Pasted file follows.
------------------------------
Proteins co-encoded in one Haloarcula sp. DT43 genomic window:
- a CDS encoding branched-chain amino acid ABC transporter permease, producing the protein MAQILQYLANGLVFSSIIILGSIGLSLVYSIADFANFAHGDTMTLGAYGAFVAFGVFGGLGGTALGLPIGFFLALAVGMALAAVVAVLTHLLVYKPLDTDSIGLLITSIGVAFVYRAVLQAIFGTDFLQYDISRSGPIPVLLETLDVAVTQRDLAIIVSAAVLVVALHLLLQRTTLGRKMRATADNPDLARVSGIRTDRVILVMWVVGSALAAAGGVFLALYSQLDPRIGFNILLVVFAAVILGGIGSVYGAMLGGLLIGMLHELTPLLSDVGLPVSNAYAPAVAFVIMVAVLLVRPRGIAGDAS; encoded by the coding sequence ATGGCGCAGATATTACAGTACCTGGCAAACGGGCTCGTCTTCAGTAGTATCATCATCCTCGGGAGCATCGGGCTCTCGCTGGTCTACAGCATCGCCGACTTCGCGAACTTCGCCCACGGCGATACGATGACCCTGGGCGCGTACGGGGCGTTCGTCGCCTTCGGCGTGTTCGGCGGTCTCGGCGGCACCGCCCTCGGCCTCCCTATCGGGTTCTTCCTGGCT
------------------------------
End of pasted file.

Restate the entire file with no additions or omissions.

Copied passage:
Proteins co-encoded in one Haloarcula sp. DT43 genomic window:
- a CDS encoding branched-chain amino acid ABC transporter permease, producing the protein MAQILQYLANGLVFSSIIILGSIGLSLVYSIADFANFAHGDTMTLGAYGAFVAFGVFGGLGGTALGLPIGFFLALAVGMALAAVVAVLTHLLVYKPLDTDSIGLLITSIGVAFVYRAVLQAIFGTDFLQYDISRSGPIPVLLETLDVAVTQRDLAIIVSAAVLVVALHLLLQRTTLGRKMRATADNPDLARVSGIRTDRVILVMWVVGSALAAAGGVFLALYSQLDPRIGFNILLVVFAAVILGGIGSVYGAMLGGLLIGMLHELTPLLSDVGLPVSNAYAPAVAFVIMVAVLLVRPRGIAGDAS; encoded by the coding sequence ATGGCGCAGATATTACAGTACCTGGCAAACGGGCTCGTCTTCAGTAGTATCATCATCCTCGGGAGCATCGGGCTCTCGCTGGTCTACAGCATCGCCGACTTCGCGAACTTCGCCCACGGCGATACGATGACCCTGGGCGCGTACGGGGCGTTCGTCGCCTTCGGCGTGTTCGGCGGTCTCGGCGGCACCGCCCTCGGCCTCCCTATCGGGTTCTTCCTGGCT